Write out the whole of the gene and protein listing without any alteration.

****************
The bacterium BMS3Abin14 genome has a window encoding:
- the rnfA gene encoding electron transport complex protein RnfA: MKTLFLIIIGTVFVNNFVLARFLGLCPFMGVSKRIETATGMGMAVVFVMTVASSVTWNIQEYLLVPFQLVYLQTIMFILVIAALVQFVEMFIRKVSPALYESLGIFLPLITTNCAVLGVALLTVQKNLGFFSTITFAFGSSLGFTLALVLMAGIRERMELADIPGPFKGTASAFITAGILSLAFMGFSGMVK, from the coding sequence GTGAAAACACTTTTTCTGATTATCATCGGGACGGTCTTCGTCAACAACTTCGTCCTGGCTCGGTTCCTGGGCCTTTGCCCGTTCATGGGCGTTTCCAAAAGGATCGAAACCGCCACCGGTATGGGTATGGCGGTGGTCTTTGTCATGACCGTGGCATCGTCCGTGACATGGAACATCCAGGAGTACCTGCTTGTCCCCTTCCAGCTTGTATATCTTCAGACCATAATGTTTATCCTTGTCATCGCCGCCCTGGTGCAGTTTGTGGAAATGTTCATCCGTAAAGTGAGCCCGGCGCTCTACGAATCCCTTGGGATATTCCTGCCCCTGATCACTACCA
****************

The bacterium BMS3Abin14 genome has a window encoding:
- the rnfA gene encoding electron transport complex protein RnfA: MKTLFLIIIGTVFVNNFVLARFLGLCPFMGVSKRIETATGMGMAVVFVMTVASSVTWNIQEYLLVPFQLVYLQTIMFILVIAALVQFVEMFIRKVSPALYESLGIFLPLITTNCAVLGVALLTVQKNLGFFSTITFAFGSSLGFTLALVLMAGIRERMELADIPGPFKGTASAFITAGILSLAFMGFSGMVK, from the coding sequence GTGAAAACACTTTTTCTGATTATCATCGGGACGGTCTTCGTCAACAACTTCGTCCTGGCTCGGTTCCTGGGCCTTTGCCCGTTCATGGGCGTTTCCAAAAGGATCGAAACCGCCACCGGTATGGGTATGGCGGTGGTCTTTGTCATGACCGTGGCATCGTCCGTGACATGGAACATCCAGGAGTACCTGCTTGTCCCCTTCCAGCTTGTATATCTTCAGACCATAATGTTTATCCTTGTCATCGCCGCCCTGGTGCAGTTTGTGGAAATGTTCATCCGTAAAGTGAGCCCGGCGCTCTACGAATCCCTTGGGATATTCCTGCCCCTGATCACTACCA